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Why Did George H.W Bush LoseThe Re-election?  
User currently offlineUnited Airline From Hong Kong, joined Jan 2001, 9186 posts, RR: 15
Posted (5 years 10 months 2 days 18 hours ago) and read 13635 times:

At first re-election was likely. But at the end he lost. Was it due to a mild recession? Or was it the national debt? Or was it the famous 'read my lips. No new taxes' lie?

50 replies: All unread, showing first 25:
 
User currently offlinePacNWjet From United States of America, joined Sep 2000, 980 posts, RR: 0
Reply 1, posted (5 years 10 months 2 days 17 hours ago) and read 13618 times:

I think many political observers would argue that voters did not think President Bush was attentive enough to economic problems in the United States. Partly it was the mild recession. Partly it was the debt issue. Partly it was the reversal on "no new taxes." There were other economic worries at the time as well. Bill Clinton's internal campaign message (the message campaign staffers repeated to themselves every day) was "It's the economy, stupid." Clinton's campaign staff felt that if they hammered President Bush on the economy at every opportunity Clinton would win the election. There was also the sense among some voters that Bush was so preoccupied with foreign affairs that he had been inattentive to domestic policy issues. I imagine there are political scientists and others who would cite other factors, but there seems to be a general consensus that the Clinton campaign was on the right track with its internal reminder of what to tell the voters: "It's the economy, stupid."

User currently offlinePHLBOS From United States of America, joined Mar 2004, 7525 posts, RR: 24
Reply 2, posted (5 years 10 months 2 days 17 hours ago) and read 13608 times:

A combination of all the above PLUS H. Ross Perot's presence in the race. IMHO, that played more of a factor than the others; especially in the 'Swing' states.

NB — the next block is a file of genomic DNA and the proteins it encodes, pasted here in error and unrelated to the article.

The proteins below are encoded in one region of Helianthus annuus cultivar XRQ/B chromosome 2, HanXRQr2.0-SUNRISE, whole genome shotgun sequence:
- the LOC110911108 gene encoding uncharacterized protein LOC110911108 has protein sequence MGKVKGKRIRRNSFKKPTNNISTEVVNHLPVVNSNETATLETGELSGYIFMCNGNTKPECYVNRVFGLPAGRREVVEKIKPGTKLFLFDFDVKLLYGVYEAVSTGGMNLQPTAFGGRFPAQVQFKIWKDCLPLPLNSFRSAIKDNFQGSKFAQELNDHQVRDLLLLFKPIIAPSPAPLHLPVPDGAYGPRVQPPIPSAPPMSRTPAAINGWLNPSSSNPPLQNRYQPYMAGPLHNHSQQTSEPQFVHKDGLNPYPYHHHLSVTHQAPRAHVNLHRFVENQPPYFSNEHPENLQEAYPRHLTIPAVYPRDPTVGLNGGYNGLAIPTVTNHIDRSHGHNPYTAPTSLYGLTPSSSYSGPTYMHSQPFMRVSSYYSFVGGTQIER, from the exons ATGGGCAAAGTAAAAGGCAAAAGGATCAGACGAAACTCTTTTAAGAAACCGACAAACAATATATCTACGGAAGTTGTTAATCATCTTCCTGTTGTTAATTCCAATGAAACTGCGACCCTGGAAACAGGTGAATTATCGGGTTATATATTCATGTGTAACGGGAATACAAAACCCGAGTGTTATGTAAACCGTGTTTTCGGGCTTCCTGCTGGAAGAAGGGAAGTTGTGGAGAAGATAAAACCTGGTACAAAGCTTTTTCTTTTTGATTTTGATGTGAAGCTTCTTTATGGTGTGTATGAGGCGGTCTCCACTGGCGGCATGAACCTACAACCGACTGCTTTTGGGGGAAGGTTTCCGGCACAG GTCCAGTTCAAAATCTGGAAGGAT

BTW, Bush 41 didn't break his "No New Taxes" pledge until he was already in office for 2 years with a Democrat-controlled House & Senate doing the instigating. In contrast, then-President-Elect Bill Clinton, wasn't yet inaugurated when he mentioned that he was NOT going to implement his proposed/promised middle-class tax cut.

[Edited 2008-12-04 09:01:03]


"TransEastern! You'll feel like you've never left the ground because we treat you like dirt!" SNL Parady ad circa 1981
User currently offlineUnited Airline From Hong Kong, joined Jan 2001, 9186 posts, RR: 15
Reply 3, posted (5 years 10 months 2 days 15 hours ago) and read 13541 times:

George HW Bush was very good at foreign affairs but not in dealing with the US economy

User currently offlineSTT757 From United States of America, joined Mar 2000, 16878 posts, RR: 51
Reply 4, posted (5 years 10 months 2 days 15 hours ago) and read 13534 times:

George H.W. looked old and out of touch, while Bill Clinton was youthful, smart and had a great presence. During town hall debates Clinton was getting to know the audience while President George H.W. Bush seemed annoyed and was constantly checking his watch.


Eastern Air lines flt # 701, EWR-MCO Boeing 757
User currently offlineUnited Airline From Hong Kong, joined Jan 2001, 9186 posts, RR: 15
Reply 5, posted (5 years 10 months 2 days 14 hours ago) and read 13489 times:

They chose George H.W Bush in 1988 though and he became the president in 1989.

Wonder what would have happened if he was re-elected.

They both very smart I am sure


User currently offlineUnited Airline From Hong Kong, joined Jan 2001, 9186 posts, RR: 15
Reply 6, posted (5 years 10 months 2 days 14 hours ago) and read 13480 times: